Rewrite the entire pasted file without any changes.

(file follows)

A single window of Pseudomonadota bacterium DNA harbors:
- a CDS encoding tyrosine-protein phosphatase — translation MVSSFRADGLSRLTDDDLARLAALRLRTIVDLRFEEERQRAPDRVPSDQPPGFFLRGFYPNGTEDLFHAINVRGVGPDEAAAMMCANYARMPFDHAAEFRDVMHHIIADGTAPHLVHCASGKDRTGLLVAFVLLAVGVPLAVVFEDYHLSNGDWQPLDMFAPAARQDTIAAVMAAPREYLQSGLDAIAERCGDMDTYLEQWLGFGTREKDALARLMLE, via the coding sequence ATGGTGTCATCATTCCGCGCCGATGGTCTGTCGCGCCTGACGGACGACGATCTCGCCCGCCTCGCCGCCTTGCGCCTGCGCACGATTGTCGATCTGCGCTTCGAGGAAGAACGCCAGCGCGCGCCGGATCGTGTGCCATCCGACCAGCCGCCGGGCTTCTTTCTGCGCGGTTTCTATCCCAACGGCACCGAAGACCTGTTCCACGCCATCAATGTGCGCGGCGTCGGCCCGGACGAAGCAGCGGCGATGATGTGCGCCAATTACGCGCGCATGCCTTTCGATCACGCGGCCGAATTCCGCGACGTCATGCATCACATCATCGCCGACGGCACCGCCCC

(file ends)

A single window of Pseudomonadota bacterium DNA harbors:
- a CDS encoding tyrosine-protein phosphatase — translation MVSSFRADGLSRLTDDDLARLAALRLRTIVDLRFEEERQRAPDRVPSDQPPGFFLRGFYPNGTEDLFHAINVRGVGPDEAAAMMCANYARMPFDHAAEFRDVMHHIIADGTAPHLVHCASGKDRTGLLVAFVLLAVGVPLAVVFEDYHLSNGDWQPLDMFAPAARQDTIAAVMAAPREYLQSGLDAIAERCGDMDTYLEQWLGFGTREKDALARLMLE, via the coding sequence ATGGTGTCATCATTCCGCGCCGATGGTCTGTCGCGCCTGACGGACGACGATCTCGCCCGCCTCGCCGCCTTGCGCCTGCGCACGATTGTCGATCTGCGCTTCGAGGAAGAACGCCAGCGCGCGCCGGATCGTGTGCCATCCGACCAGCCGCCGGGCTTCTTTCTGCGCGGTTTCTATCCCAACGGCACCGAAGACCTGTTCCACGCCATCAATGTGCGCGGCGTCGGCCCGGACGAAGCAGCGGCGATGATGTGCGCCAATTACGCGCGCATGCCTTTCGATCACGCGGCCGAATTCCGCGACGTCATGCATCACATCATCGCCGACGGCACCGCCCC